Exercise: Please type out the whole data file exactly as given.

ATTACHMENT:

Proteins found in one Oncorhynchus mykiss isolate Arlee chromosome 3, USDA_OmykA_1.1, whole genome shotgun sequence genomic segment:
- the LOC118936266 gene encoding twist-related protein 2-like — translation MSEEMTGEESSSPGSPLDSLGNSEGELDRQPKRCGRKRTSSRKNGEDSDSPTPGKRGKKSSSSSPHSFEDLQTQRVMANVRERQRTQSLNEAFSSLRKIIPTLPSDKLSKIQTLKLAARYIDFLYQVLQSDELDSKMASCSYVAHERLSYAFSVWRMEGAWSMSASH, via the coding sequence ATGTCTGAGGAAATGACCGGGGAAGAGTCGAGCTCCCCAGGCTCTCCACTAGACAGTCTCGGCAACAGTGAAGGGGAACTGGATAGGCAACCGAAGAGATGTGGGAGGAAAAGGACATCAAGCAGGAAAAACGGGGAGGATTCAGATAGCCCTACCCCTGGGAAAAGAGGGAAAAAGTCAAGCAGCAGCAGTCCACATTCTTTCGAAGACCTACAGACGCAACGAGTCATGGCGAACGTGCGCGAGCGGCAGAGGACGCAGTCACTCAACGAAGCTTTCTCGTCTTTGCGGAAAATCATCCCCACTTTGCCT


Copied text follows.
Proteins found in one Oncorhynchus mykiss isolate Arlee chromosome 3, USDA_OmykA_1.1, whole genome shotgun sequence genomic segment:
- the LOC118936266 gene encoding twist-related protein 2-like — translation MSEEMTGEESSSPGSPLDSLGNSEGELDRQPKRCGRKRTSSRKNGEDSDSPTPGKRGKKSSSSSPHSFEDLQTQRVMANVRERQRTQSLNEAFSSLRKIIPTLPSDKLSKIQTLKLAARYIDFLYQVLQSDELDSKMASCSYVAHERLSYAFSVWRMEGAWSMSASH, via the coding sequence ATGTCTGAGGAAATGACCGGGGAAGAGTCGAGCTCCCCAGGCTCTCCACTAGACAGTCTCGGCAACAGTGAAGGGGAACTGGATAGGCAACCGAAGAGATGTGGGAGGAAAAGGACATCAAGCAGGAAAAACGGGGAGGATTCAGATAGCCCTACCCCTGGGAAAAGAGGGAAAAAGTCAAGCAGCAGCAGTCCACATTCTTTCGAAGACCTACAGACGCAACGAGTCATGGCGAACGTGCGCGAGCGGCAGAGGACGCAGTCACTCAACGAAGCTTTCTCGTCTTTGCGGAAAATCATCCCCACTTTGCCT